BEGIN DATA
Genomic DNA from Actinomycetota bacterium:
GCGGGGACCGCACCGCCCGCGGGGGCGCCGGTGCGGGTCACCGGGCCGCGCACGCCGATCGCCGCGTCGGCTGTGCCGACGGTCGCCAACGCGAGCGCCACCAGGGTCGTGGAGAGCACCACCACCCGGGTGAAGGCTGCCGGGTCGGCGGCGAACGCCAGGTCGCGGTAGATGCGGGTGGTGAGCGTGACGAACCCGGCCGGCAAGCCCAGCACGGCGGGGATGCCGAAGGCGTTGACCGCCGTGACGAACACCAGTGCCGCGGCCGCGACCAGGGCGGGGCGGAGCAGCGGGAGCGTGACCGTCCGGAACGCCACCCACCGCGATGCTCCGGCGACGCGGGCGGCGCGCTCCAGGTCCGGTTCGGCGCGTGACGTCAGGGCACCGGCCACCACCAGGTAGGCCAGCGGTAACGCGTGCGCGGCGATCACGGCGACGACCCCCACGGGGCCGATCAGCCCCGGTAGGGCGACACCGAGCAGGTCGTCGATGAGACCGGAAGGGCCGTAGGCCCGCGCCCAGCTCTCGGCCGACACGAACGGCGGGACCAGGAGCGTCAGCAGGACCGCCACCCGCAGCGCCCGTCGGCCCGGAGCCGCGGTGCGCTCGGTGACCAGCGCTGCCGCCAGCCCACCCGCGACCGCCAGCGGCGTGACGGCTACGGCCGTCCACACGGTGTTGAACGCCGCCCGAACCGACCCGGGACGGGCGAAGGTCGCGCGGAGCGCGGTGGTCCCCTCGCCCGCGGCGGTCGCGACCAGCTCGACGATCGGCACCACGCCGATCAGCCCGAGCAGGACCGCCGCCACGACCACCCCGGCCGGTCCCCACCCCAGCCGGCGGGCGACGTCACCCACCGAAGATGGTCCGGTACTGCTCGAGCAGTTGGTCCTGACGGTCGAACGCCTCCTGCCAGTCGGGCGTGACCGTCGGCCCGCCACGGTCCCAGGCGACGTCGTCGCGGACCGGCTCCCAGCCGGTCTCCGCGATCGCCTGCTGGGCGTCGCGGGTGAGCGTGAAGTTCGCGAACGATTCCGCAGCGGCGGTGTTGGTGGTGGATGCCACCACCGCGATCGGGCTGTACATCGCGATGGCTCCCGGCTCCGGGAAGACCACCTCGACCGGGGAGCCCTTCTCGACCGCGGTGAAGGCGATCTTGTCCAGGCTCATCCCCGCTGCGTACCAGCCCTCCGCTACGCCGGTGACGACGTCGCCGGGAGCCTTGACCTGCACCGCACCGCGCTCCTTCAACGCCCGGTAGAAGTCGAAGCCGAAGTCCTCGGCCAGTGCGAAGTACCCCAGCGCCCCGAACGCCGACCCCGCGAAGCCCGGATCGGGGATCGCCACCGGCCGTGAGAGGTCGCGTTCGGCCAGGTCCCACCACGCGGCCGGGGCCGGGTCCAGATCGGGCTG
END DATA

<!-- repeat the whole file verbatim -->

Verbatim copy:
Genomic DNA from Actinomycetota bacterium:
GCGGGGACCGCACCGCCCGCGGGGGCGCCGGTGCGGGTCACCGGGCCGCGCACGCCGATCGCCGCGTCGGCTGTGCCGACGGTCGCCAACGCGAGCGCCACCAGGGTCGTGGAGAGCACCACCACCCGGGTGAAGGCTGCCGGGTCGGCGGCGAACGCCAGGTCGCGGTAGATGCGGGTGGTGAGCGTGACGAACCCGGCCGGCAAGCCCAGCACGGCGGGGATGCCGAAGGCGTTGACCGCCGTGACGAACACCAGTGCCGCGGCCGCGACCAGGGCGGGGCGGAGCAGCGGGAGCGTGACCGTCCGGAACGCCACCCACCGCGATGCTCCGGCGACGCGGGCGGCGCGCTCCAGGTCCGGTTCGGCGCGTGACGTCAGGGCACCGGCCACCACCAGGTAGGCCAGCGGTAACGCGTGCGCGGCGATCACGGCGACGACCCCCACGGGGCCGATCAGCCCCGGTAGGGCGACACCGAGCAGGTCGTCGATGAGACCGGAAGGGCCGTAGGCCCGCGCCCAGCTCTCGGCCGACACGAACGGCGGGACCAGGAGCGTCAGCAGGACCGCCACCCGCAGCGCCCGTCGGCCCGGAGCCGCGGTGCGCTCGGTGACCAGCGCTGCCGCCAGCCCACCCGCGACCGCCAGCGGCGTGACGGCTACGGCCGTCCACACGGTGTTGAACGCCGCCCGAACCGACCCGGGACGGGCGAAGGTCGCGCGGAGCGCGGTGGTCCCCTCGCCCGCGGCGGTCGCGACCAGCTCGACGATCGGCACCACGCCGATCAGCCCGAGCAGGACCGCCGCCACGACCACCCCGGCCGGTCCCCACCCCAGCCGGCGGGCGACGTCACCCACCGAAGATGGTCCGGTACTGCTCGAGCAGTTGGTCCTGACGGTCGAACGCCTCCTGCCAGTCGGGCGTGACCGTCGGCCCGCCACGGTCCCAGGCGACGTCGTCGCGGACCGGCTCCCAGCCGGTCTCCGCGATCGCCTGCTGGGCGTCGCGGGTGAGCGTGAAGTTCGCGAACGATTCCGCAGCGGCGGTGTTGGTGGTGGATGCCACCACCGCGATCGGGCTGTACATCGCGATGGCTCCCGGCTCCGGGAAGACCACCTCGACCGGGGAGCCCTTCTCGACCGCGGTGAAGGCGATCTTGTCCAGGCTCATCCCCGCTGCGTACCAGCCCTCCGCTACGCCGGTGACGACGTCGCCGGGAGCCTTGACCTGCACCGCACCGCGCTCCTTCAACGCCCGGTAGAAGTCGAAGCCGAAGTCCTCGGCCAGTGCGAAGTACCCCAGCGCCCCGAACGCCGACCCCGCGAAGCCCGGATCGGGGATCGCCACCGGCCGTGAGAGGTCGCGTTCGGCCAGGTCCCACCACGCGGCCGGGGCCGGGTCCAGATCGGGCTG